Starting a ministry is like having someone constantly breathing on you. Because I’m an extrovert and I have no sense of personal space, I find that initially nice and comforting. BUT because I do have a measure of normalcy infused into my personality (small measure, obvi), the breathing gets exhausting. I am always reminded that Phylla House is resting on me.

If I don’t, who will? I’ve dared to daydream (possibly disobediently) of someone else saying “Yeah, I’m gonna spend my whole life going after this women’s ministry, and you can just help out whenever you feel like it, Helena!” and then immediately felt like Moses or Jonah or even Peter, not initially standing proudly into the thing God has clearly, oh so clearly (almost too clearly) called me to do.

I have other things I like, you know. I like my job at the hospital. I am good at it. They pay me well. There’s room to move up and get even nerdier. I like free time, and lighthearted conversations. And yet I move with that pillar of fire by night and that cloud by day, and I never know how long I need to set up camp. Do I get comfortable? Do I pack light?

I acquired a dresser this weekend, and as I set it up and mounted the mirror, a little part of me felt so disheartened. It’s the first actual piece of furniture I’ve owned since I sold all my stuff in 2011. I don’t have a bed anymore, I gave that to my brother. I don’t have any tables or chairs. I have gotten a few shelves and plastic things, but this dresser…. this dresser went to that place with me.

Funny how a piece of furniture can hit a wound. I found myself asking the Lord how long I’ll have before I have to give away that dresser. How long til He moves me again? How long til life changes completely, again? Will I travel the world again? Will I move states again? I dared to envy the callings of others, the stayers. I envied that they could be in one place, born and raised and then raise families there. I envied that they could point to a place on the map and say that was home. I envied that they didn’t have to schedule visits to see their families.

I dared to take for granted the beautiful life in common I get to have with Jesus Christ. When I get to heaven, I get to high-five Him over so many things. He didn’t have a home either. He didn’t get to hang out with the family much. He knew how to make a dresser, but I bet He didn’t keep one for long. In His 33 years, He moved with the wind of the Spirit and He didn’t try to fight against it. I bet He felt that breath on Him constantly. I bet He had to go to the Father on the daily, to check His heart and get direction.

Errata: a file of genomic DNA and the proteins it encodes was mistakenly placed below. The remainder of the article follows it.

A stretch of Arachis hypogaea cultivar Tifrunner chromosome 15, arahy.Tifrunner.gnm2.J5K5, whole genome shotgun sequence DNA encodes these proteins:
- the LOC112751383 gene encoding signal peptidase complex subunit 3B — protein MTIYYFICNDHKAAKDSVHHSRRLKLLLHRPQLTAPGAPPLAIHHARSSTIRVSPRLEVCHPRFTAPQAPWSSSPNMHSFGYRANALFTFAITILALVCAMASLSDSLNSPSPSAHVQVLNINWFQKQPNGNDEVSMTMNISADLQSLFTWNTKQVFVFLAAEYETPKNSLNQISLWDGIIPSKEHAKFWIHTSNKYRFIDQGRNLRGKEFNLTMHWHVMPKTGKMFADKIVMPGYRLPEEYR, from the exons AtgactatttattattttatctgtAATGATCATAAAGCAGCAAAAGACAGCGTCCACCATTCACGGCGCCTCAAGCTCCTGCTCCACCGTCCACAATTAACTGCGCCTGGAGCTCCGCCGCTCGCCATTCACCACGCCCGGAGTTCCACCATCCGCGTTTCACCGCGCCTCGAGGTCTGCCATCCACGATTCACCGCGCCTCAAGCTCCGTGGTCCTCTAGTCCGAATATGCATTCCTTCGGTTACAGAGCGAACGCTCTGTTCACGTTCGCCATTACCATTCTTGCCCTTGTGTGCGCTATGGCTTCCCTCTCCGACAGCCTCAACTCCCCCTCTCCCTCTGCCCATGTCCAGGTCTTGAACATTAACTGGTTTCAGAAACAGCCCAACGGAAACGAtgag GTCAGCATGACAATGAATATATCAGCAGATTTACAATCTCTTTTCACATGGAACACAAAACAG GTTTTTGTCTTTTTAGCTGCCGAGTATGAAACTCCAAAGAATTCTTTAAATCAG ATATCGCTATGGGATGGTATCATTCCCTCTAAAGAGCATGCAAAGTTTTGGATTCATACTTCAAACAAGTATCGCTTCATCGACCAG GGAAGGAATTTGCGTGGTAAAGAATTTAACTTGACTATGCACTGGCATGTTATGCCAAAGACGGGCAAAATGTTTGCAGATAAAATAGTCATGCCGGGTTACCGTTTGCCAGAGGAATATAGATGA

The breath never stops breathing. I bet Jesus liked making furniture, and He was probably good at it. What He didn’t do was say no to His purpose in order to settle into a quiet life of making tables. I wonder if He ever thought about it, what it’d be like to let someone else do the thing, to bow out. He probably thought about it, but never actually considered it.

In the same way, I feel crazy but I know I have to stick with this thing. The long calls, the tears, the waiting, the rejections that aren’t to be taken personally, the hesitation, the sickness, and the pain… taking it all in with the hugs, and the letters, the ‘thank you’s, testimonies, and breakthroughs. I take it in with the bravery to pray for impossible things, and with a parent’s heart that can’t protect my girls from making their mistakes. To watch the prodigals cash out, and to watch the elder siblings check out on grace, and to stand on that proverbial porch, day in and day out, straining my eyes, ready to run if I see even a shadow of a sweet one coming home. I take it all in together. I’m a women’s pastor with a mother’s heart. No turning back, yeah?

I do not know what I’m doing, but I know the One I’m serving.

Even now, He’s breathing on me.

One thought on “Pneuma

Leave a Reply

Fill in your details below or click an icon to log in: Logo

You are commenting using your account. Log Out /  Change )

Twitter picture

You are commenting using your Twitter account. Log Out /  Change )

Facebook photo

You are commenting using your Facebook account. Log Out /  Change )

Connecting to %s

This site uses Akismet to reduce spam. Learn how your comment data is processed.